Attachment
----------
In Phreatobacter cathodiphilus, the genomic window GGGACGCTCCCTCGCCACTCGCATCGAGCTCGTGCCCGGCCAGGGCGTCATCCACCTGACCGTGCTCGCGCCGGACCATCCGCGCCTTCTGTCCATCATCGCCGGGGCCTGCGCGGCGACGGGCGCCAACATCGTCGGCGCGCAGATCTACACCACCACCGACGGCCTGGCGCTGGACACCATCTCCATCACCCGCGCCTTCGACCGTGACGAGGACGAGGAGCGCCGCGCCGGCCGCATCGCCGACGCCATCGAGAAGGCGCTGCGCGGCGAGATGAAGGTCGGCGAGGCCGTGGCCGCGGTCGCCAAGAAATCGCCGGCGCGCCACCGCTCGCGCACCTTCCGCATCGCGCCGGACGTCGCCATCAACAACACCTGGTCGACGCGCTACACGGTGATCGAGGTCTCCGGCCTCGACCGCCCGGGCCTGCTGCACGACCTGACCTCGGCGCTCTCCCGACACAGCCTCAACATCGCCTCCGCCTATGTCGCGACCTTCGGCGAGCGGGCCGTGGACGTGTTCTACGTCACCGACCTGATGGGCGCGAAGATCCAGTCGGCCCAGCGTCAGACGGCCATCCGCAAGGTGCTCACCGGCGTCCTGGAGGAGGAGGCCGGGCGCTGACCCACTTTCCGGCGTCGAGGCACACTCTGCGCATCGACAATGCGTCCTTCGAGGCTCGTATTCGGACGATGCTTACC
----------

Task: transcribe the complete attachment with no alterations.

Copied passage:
In Phreatobacter cathodiphilus, the genomic window GGGACGCTCCCTCGCCACTCGCATCGAGCTCGTGCCCGGCCAGGGCGTCATCCACCTGACCGTGCTCGCGCCGGACCATCCGCGCCTTCTGTCCATCATCGCCGGGGCCTGCGCGGCGACGGGCGCCAACATCGTCGGCGCGCAGATCTACACCACCACCGACGGCCTGGCGCTGGACACCATCTCCATCACCCGCGCCTTCGACCGTGACGAGGACGAGGAGCGCCGCGCCGGCCGCATCGCCGACGCCATCGAGAAGGCGCTGCGCGGCGAGATGAAGGTCGGCGAGGCCGTGGCCGCGGTCGCCAAGAAATCGCCGGCGCGCCACCGCTCGCGCACCTTCCGCATCGCGCCGGACGTCGCCATCAACAACACCTGGTCGACGCGCTACACGGTGATCGAGGTCTCCGGCCTCGACCGCCCGGGCCTGCTGCACGACCTGACCTCGGCGCTCTCCCGACACAGCCTCAACATCGCCTCCGCCTATGTCGCGACCTTCGGCGAGCGGGCCGTGGACGTGTTCTACGTCACCGACCTGATGGGCGCGAAGATCCAGTCGGCCCAGCGTCAGACGGCCATCCGCAAGGTGCTCACCGGCGTCCTGGAGGAGGAGGCCGGGCGCTGACCCACTTTCCGGCGTCGAGGCACACTCTGCGCATCGACAATGCGTCCTTCGAGGCTCGTATTCGGACGATGCTTACC